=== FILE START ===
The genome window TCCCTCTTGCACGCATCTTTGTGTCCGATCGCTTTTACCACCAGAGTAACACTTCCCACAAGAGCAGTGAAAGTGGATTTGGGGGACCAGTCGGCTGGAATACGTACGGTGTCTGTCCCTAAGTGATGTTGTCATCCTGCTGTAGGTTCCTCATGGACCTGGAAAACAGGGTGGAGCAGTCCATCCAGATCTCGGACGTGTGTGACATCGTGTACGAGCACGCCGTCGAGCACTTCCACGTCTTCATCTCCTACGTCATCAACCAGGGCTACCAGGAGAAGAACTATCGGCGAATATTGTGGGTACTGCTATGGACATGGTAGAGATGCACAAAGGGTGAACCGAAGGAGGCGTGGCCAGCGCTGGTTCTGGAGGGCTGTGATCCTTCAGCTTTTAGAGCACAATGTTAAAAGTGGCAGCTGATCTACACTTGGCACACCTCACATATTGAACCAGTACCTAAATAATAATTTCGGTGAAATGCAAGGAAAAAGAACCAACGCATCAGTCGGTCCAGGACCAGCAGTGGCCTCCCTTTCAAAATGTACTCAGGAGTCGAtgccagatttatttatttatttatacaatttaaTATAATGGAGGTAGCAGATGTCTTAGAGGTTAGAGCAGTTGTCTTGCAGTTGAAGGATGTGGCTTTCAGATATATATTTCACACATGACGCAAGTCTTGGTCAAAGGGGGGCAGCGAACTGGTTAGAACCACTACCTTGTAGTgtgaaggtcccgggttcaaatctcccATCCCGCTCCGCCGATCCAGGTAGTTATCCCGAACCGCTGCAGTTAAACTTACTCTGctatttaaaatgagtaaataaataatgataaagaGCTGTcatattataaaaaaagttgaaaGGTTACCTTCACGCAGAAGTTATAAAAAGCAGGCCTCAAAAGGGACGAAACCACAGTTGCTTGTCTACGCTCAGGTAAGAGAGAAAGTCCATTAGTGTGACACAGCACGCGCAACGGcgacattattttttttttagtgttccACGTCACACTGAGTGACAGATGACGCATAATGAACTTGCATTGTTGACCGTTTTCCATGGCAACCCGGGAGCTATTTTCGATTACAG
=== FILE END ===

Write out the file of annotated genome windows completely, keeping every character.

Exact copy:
The genome window TCCCTCTTGCACGCATCTTTGTGTCCGATCGCTTTTACCACCAGAGTAACACTTCCCACAAGAGCAGTGAAAGTGGATTTGGGGGACCAGTCGGCTGGAATACGTACGGTGTCTGTCCCTAAGTGATGTTGTCATCCTGCTGTAGGTTCCTCATGGACCTGGAAAACAGGGTGGAGCAGTCCATCCAGATCTCGGACGTGTGTGACATCGTGTACGAGCACGCCGTCGAGCACTTCCACGTCTTCATCTCCTACGTCATCAACCAGGGCTACCAGGAGAAGAACTATCGGCGAATATTGTGGGTACTGCTATGGACATGGTAGAGATGCACAAAGGGTGAACCGAAGGAGGCGTGGCCAGCGCTGGTTCTGGAGGGCTGTGATCCTTCAGCTTTTAGAGCACAATGTTAAAAGTGGCAGCTGATCTACACTTGGCACACCTCACATATTGAACCAGTACCTAAATAATAATTTCGGTGAAATGCAAGGAAAAAGAACCAACGCATCAGTCGGTCCAGGACCAGCAGTGGCCTCCCTTTCAAAATGTACTCAGGAGTCGAtgccagatttatttatttatttatacaatttaaTATAATGGAGGTAGCAGATGTCTTAGAGGTTAGAGCAGTTGTCTTGCAGTTGAAGGATGTGGCTTTCAGATATATATTTCACACATGACGCAAGTCTTGGTCAAAGGGGGGCAGCGAACTGGTTAGAACCACTACCTTGTAGTgtgaaggtcccgggttcaaatctcccATCCCGCTCCGCCGATCCAGGTAGTTATCCCGAACCGCTGCAGTTAAACTTACTCTGctatttaaaatgagtaaataaataatgataaagaGCTGTcatattataaaaaaagttgaaaGGTTACCTTCACGCAGAAGTTATAAAAAGCAGGCCTCAAAAGGGACGAAACCACAGTTGCTTGTCTACGCTCAGGTAAGAGAGAAAGTCCATTAGTGTGACACAGCACGCGCAACGGcgacattattttttttttagtgttccACGTCACACTGAGTGACAGATGACGCATAATGAACTTGCATTGTTGACCGTTTTCCATGGCAACCCGGGAGCTATTTTCGATTACAG